Hello, yet again, from the Classic Film Kid! After my step into TV last time, we’re getting into some classic films again, and today it’s none other than Harrison Ford’s action lead, Indiana Jones, in Raiders of the Lost Ark.
In this, professor and archaeologist Indiana Jones is hired by the government to find what is believed to hold the 10 commandments: the ancient religious treasure, the Ark of the Covenant. However, the adventure quickly turns grisly, as Hitler’s dangerous Nazis are in on the game, and it becomes a globe trotting escapade of survival and desperation.
Now this is probably going to be becoming a bit repetitive, and believe me, it is for me, but man, these classics are just so bloomin’ good I have to talk praise about them. And Raiders of the Lost Ark is yet another riveting action-adventure movie that I had a blast watching. What I really loved about this movie is that the storyline lends to action. The Nazis want the Ark of the Covenant, and so does Indy, and he will do anything to get it. This plot lends to action, as our hero is pretty much on a race against time, with hardly a second to stop, so there is always adrenaline pumping through your veins and you want the hero to succeed.
This leads me to talk about the action scenes. They are pitch-perfect. Combining well-timed stunt work, booby traps, vehicles, and great comic timing, the action scenes are great and entertaining to watch. It’s especially entertaining when we have the, what I like to call, ‘the comeback moment’ where the hero is getting punched and kicked to a pulp, and then he gets back up and kills his enemy, set to some awesome music by the ever-great John Williams. Very cool to watch, them moments.
Anyway, let’s move on to the characters. The main guy, adventurer, archaeologist and professor Indiana Jones, played by Harrison Ford.
His character is interesting to watch by the fact he’s just a regular guy. He is sent to retrieve valuable artefact’s due to his profession as an archaeologist, but these other people are making it difficult for him, so he must defend himself and get out of any situations he needs just to get the job done, so you sympathise with him and you want him to retrieve it.
Then there’s the main sidekick and Indy’s ex-lover, Marion. At first, she comes across as a bit of an idiot. She’s constantly complaining to Indy in their first scene, saying ‘Oh, you left me, you owed me this, blah blah blah’, and then it doesn’t get any better when she turns into a damsel in distress, but in the second half, she does become a likeable and reliable companion to our hero. She does remind me of a Bond girl in a lot of ways, she does have them exaggerated feminine Bond characteristics, and since I am a James Bond fan, I do like her character considerably.
However, the main highlight of this film for me is the master that is John Williams, and his flawless music. I touched upon this briefly when I talked about the action scenes, but the music fits the film so well you almost forget you’re watching a film. The way the music perfectly punctuates the mood of every scene to a T is just masterful, I can’t put my finger on it, it just does it. The swirling violins, booming drums, orchestral stabs and accents, is great music on its own. Put it to this movie and you get an experience like no other.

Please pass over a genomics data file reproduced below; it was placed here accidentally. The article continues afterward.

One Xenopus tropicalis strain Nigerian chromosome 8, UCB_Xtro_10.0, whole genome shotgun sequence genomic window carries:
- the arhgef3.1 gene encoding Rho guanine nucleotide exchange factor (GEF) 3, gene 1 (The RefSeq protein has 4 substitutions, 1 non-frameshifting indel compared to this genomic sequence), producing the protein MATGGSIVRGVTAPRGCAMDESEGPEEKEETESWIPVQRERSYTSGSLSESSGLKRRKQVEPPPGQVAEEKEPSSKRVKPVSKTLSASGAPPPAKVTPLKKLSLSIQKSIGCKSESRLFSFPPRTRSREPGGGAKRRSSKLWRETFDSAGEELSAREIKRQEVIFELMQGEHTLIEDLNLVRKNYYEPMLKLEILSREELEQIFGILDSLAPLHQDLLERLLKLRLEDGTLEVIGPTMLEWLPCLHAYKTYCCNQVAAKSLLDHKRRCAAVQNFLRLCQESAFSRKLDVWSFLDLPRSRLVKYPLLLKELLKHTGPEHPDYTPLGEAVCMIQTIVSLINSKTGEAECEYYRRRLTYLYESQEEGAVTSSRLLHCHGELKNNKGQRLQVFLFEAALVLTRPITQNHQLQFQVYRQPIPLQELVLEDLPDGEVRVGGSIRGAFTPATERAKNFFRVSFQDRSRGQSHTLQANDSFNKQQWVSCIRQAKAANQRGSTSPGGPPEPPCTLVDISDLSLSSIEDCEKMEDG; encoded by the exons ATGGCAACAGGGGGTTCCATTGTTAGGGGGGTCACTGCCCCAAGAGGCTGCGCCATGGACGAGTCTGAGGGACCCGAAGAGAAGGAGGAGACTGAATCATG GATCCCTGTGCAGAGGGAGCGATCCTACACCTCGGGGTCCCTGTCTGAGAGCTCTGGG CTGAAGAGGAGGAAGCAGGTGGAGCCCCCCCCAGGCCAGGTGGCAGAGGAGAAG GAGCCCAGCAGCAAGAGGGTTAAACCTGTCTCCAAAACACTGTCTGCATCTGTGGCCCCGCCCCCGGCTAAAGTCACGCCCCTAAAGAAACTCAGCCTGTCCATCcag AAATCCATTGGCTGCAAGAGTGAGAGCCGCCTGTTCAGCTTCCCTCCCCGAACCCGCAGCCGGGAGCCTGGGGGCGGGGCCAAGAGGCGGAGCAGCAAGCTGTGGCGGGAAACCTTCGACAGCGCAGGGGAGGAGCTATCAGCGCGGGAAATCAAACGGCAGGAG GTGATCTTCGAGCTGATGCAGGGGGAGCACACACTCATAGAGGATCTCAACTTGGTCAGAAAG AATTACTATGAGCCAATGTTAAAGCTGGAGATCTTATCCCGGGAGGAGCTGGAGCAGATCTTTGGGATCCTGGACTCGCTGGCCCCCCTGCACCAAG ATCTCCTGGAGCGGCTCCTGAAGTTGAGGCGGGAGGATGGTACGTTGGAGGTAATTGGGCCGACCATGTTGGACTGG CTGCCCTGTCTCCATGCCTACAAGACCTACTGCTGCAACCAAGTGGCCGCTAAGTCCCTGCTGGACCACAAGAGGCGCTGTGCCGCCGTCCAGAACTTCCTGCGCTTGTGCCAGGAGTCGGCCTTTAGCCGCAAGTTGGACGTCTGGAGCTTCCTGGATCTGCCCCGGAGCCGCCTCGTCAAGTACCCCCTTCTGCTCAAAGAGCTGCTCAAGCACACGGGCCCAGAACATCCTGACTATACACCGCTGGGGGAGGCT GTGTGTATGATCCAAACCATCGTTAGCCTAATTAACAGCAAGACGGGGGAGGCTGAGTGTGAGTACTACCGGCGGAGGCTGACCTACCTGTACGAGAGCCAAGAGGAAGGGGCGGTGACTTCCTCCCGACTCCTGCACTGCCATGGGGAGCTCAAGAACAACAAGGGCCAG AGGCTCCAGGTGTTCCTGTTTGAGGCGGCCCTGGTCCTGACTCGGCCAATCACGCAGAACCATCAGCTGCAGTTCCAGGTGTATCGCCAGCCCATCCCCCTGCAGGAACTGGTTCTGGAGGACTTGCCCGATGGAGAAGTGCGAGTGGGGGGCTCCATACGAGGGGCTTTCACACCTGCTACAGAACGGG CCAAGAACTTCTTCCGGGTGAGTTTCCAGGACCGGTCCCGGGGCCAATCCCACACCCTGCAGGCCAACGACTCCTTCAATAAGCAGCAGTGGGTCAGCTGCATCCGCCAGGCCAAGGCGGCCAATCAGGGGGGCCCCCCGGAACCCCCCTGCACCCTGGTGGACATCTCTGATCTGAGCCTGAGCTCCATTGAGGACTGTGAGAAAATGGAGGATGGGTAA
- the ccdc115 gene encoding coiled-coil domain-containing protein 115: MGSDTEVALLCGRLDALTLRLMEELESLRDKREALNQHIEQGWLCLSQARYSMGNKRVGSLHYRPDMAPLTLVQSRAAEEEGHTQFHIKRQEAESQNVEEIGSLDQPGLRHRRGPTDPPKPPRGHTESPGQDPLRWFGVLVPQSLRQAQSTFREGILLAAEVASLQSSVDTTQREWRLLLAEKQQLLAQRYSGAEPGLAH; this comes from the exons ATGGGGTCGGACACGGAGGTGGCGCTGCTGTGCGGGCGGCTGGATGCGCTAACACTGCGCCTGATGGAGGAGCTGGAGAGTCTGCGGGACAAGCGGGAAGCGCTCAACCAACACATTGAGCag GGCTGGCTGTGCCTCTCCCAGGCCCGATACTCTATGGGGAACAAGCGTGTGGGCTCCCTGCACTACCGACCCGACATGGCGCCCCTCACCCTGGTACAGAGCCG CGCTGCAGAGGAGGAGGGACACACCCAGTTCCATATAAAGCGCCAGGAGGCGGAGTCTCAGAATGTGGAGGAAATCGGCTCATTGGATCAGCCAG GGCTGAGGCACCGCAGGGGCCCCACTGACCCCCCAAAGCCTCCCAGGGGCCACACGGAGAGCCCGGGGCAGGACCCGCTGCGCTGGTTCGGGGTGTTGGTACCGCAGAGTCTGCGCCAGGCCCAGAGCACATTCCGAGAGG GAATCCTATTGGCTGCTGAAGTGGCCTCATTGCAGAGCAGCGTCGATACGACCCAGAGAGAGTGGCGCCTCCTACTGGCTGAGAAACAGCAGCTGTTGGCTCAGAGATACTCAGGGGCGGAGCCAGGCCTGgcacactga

I also really enjoy the villainous characters in this movie. They’re not the best villains in history, but their very over-dramatic and enthusiastic performances do suit their characters (what does that say about the Nazis then), they have a good deal of menace and terror, and their overly gory ending is just refreshing to watch.
Speaking of the ending, this is where my biggest flaw with the movie comes in. I’ve heard a lot of people say this and I can’t help but agree: Indy does nothing in the climax. He does try, but the Nazis get the Ark, they open it, and then God makes all hell break loose on the Nazis. He shoots out energy from the Ark, which burns the Nazis through, the main villains get their heads and bodies melted in a brief bloodbath, and then the Ark closes of its own accord, all while Indy and Marion are tied to a pole helpless. And let’s not forget the infamous word of advice, ‘GO WITH ME AND KEEP YOUR EYES SHUT!’.
Raiders of the Lost Ark does have a couple of flaws. Our main sidekick takes a while to be likeable and our hero fails to do his main objective leaving a revenge-filled Ark to do it for him. But with iconic and unforgettable action scenes, a compelling story, and one of John Williams’s most masterful compositions, these flaws are pretty much forgiven as you go along with an extremely fun and nail-biting ride that deservedly went down in movie history.
So for this, Raiders of the Lost Ark gets a 9/10. I know it may seem weird that I’m not giving these classic films 10/10, but I’m just being really critical. Maybe that 10/10 will come, one day.
Once again, I thank you all for reading this latest blog, but for the next couple of reviews, we won’t be talking about films that became classics. I’ll be talking about films that will become them in the future, as I review the British unique zombie movie, The Girl With All The Gifts, and the Swiss-French Claymation, My Life as a Courgette (or Zucchini, depending on where you’re from). I’m not sure which one I’ll do first though, I’ll probably toss a coin on that. But enough blabbing from me, see you all next time!